Yoga, psychology join Clippers’ game plan

Contributing writer

Savannah McGill did something last season for South Puget Sound Community College that no Northwest Athletic Conference women’s basketball player had ever done — grab a record 456 rebounds.

The 6-foot-1 River Ridge High School grad averaged 16.8 points per game to go with her 15.7 rebounds and was named the NWAC’s West Region freshman of the year. Two weeks after the 2015-16 season ended, she went to work in the weight room and got back on the court to improve her post moves.

But she says some of her most important preparations for the 2016-17 season, which begins with a game at 5 p.m. Friday at Clark College in Vancouver, are happening off the basketball court. Third-year Clippers coach Mike Moore has his players doing yoga and going through the Elite Mentality program devised by sports psychologist Brett Sandwick, an Olympia High School alum with a graduate degree from Florida State.

Over the summer, Moore organized seminars around a teamwide reading of “Relentless: From Good to Great to Unstoppable,” a book by basketball trainer Tim Grover.

“It’s a big positive,” says McGill of the off-court sessions. “I definitely like yoga. It’s not focused on basketball, more on personal stuff, but it brought our team together.”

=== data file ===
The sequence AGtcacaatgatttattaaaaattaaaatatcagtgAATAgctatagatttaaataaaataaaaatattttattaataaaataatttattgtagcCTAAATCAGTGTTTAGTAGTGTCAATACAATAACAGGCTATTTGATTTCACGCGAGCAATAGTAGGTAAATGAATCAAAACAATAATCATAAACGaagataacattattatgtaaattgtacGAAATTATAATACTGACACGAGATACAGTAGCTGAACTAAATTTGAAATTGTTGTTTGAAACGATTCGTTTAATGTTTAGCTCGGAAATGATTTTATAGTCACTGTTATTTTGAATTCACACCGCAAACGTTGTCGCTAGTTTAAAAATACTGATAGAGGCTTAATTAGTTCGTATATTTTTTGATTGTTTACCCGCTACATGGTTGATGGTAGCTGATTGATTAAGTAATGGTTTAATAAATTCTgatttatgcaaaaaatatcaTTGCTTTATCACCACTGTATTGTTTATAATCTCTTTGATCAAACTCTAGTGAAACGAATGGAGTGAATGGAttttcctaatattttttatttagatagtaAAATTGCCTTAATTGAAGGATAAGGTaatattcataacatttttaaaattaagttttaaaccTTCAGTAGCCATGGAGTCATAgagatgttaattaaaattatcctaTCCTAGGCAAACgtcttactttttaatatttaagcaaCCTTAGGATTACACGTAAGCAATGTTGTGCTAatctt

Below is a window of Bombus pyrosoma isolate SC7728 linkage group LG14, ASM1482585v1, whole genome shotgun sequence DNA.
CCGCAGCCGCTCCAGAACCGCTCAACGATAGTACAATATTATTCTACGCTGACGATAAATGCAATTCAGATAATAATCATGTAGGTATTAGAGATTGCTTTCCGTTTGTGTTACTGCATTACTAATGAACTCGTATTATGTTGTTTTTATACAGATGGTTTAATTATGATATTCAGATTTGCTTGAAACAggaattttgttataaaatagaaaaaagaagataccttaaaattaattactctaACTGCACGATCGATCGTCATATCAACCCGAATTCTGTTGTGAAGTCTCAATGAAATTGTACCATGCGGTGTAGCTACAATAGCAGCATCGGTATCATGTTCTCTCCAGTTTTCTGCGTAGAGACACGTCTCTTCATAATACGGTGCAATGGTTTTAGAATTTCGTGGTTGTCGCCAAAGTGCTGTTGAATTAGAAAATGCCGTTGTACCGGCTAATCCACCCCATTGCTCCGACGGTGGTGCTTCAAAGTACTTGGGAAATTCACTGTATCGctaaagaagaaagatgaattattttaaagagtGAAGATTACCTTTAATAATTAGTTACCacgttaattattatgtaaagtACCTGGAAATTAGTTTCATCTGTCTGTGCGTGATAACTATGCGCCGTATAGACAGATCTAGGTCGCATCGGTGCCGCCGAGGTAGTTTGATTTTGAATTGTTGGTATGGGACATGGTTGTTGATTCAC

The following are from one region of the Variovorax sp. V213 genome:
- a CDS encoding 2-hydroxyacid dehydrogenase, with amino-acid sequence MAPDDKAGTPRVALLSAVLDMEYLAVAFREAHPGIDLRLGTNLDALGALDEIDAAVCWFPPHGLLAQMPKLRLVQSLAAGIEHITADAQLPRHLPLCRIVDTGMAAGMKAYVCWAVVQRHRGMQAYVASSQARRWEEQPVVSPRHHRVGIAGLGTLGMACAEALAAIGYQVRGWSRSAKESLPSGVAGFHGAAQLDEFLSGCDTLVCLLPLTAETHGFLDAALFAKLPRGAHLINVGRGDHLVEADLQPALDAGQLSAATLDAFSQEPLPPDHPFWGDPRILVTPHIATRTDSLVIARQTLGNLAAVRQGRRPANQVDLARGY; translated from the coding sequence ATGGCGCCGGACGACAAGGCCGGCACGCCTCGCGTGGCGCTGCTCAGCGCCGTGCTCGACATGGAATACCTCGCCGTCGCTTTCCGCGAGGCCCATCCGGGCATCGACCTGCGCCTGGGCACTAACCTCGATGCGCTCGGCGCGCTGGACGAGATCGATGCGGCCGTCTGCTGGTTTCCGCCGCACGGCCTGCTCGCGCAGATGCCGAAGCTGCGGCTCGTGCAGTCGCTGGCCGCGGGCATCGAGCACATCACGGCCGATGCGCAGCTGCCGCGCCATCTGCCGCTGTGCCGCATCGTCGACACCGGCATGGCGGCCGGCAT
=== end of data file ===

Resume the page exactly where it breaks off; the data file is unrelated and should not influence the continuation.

Sandwick’s lessons resonate as well.

“It’s about developing the ability to control yourself mentally and physically,” said McGill, part of the SPSCC roster than includes nine South Sound products among its 13 players. “If you’ve never heard something before it can make you more aware. We can understand our actions and how we react to certain situations.”

A player in distress — because she’s been beaten defensively or isn’t hitting her shots — is said to be in a “red light” state and teammates are expected to help her return to a “green light” state.

Moore says he adopted the nonbasketball workouts after absorbing hard lessons as a coach.

“I learned you can have them in the gym five, six, even seven days a week, practicing, working out, lifting weights, but if they’re not mentally prepared to compete we’re not going to be successful,” he said.

Once a game starts, Moore says he feels his influence diminishing further.

“I’m not out on the court with them. I can only call so many timeouts,” he said. “If they’re able to help each other, it makes my job, the team’s job, easier.”

The Clippers, who broke a seven-year drought in playoff appearances after finishing 16-13 last season, are motivated to build on that.

“I’m pretty excited about this year,” said McGill.

She’ll be joined by returning players Sydney Sauls (9.5 points per game and 1.8 assists per game in 2015-2016), Taylor Sauls (8.0 ppg, 1.6 apg) — both from Black Hills — Rochester grads Kessa Demers and Keeli Demers along with Ali-Jo Vens from Tenino.

Newcomers include local products Mackenzie Bergquist, a first team All-Evco selection at Tumwater last season; Jordaan Hall, an honorable mention All-1A EvCo choice at Elma, and Yelm’s Arizona Clowes.